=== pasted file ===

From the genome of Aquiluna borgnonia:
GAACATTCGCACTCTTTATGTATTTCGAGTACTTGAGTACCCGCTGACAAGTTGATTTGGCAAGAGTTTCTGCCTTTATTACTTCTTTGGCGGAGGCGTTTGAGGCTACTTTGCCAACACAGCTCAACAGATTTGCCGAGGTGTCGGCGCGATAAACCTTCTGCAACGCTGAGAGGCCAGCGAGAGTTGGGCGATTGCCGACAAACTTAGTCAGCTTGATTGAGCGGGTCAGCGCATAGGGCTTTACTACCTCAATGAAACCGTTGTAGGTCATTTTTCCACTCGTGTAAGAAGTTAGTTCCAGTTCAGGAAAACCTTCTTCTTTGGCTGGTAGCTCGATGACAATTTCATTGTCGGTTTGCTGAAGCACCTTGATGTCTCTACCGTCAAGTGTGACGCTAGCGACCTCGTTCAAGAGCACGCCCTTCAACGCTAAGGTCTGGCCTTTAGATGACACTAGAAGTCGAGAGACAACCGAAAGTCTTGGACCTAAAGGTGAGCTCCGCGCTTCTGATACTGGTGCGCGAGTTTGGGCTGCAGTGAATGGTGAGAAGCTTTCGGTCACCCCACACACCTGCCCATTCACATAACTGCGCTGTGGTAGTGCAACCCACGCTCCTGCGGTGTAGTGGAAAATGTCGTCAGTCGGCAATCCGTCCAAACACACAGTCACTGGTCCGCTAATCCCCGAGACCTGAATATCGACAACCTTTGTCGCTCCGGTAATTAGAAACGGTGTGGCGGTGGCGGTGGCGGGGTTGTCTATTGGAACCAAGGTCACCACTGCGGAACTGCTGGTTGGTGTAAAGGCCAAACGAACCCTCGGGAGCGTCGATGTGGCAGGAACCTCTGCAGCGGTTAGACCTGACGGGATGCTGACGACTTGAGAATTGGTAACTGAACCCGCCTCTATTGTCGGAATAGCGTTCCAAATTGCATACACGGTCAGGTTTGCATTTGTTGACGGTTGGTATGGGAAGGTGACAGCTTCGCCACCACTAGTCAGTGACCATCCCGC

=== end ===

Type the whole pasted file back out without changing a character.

From the genome of Aquiluna borgnonia:
GAACATTCGCACTCTTTATGTATTTCGAGTACTTGAGTACCCGCTGACAAGTTGATTTGGCAAGAGTTTCTGCCTTTATTACTTCTTTGGCGGAGGCGTTTGAGGCTACTTTGCCAACACAGCTCAACAGATTTGCCGAGGTGTCGGCGCGATAAACCTTCTGCAACGCTGAGAGGCCAGCGAGAGTTGGGCGATTGCCGACAAACTTAGTCAGCTTGATTGAGCGGGTCAGCGCATAGGGCTTTACTACCTCAATGAAACCGTTGTAGGTCATTTTTCCACTCGTGTAAGAAGTTAGTTCCAGTTCAGGAAAACCTTCTTCTTTGGCTGGTAGCTCGATGACAATTTCATTGTCGGTTTGCTGAAGCACCTTGATGTCTCTACCGTCAAGTGTGACGCTAGCGACCTCGTTCAAGAGCACGCCCTTCAACGCTAAGGTCTGGCCTTTAGATGACACTAGAAGTCGAGAGACAACCGAAAGTCTTGGACCTAAAGGTGAGCTCCGCGCTTCTGATACTGGTGCGCGAGTTTGGGCTGCAGTGAATGGTGAGAAGCTTTCGGTCACCCCACACACCTGCCCATTCACATAACTGCGCTGTGGTAGTGCAACCCACGCTCCTGCGGTGTAGTGGAAAATGTCGTCAGTCGGCAATCCGTCCAAACACACAGTCACTGGTCCGCTAATCCCCGAGACCTGAATATCGACAACCTTTGTCGCTCCGGTAATTAGAAACGGTGTGGCGGTGGCGGTGGCGGGGTTGTCTATTGGAACCAAGGTCACCACTGCGGAACTGCTGGTTGGTGTAAAGGCCAAACGAACCCTCGGGAGCGTCGATGTGGCAGGAACCTCTGCAGCGGTTAGACCTGACGGGATGCTGACGACTTGAGAATTGGTAACTGAACCCGCCTCTATTGTCGGAATAGCGTTCCAAATTGCATACACGGTCAGGTTTGCATTTGTTGACGGTTGGTATGGGAAGGTGACAGCTTCGCCACCACTAGTCAGTGACCATCCCGC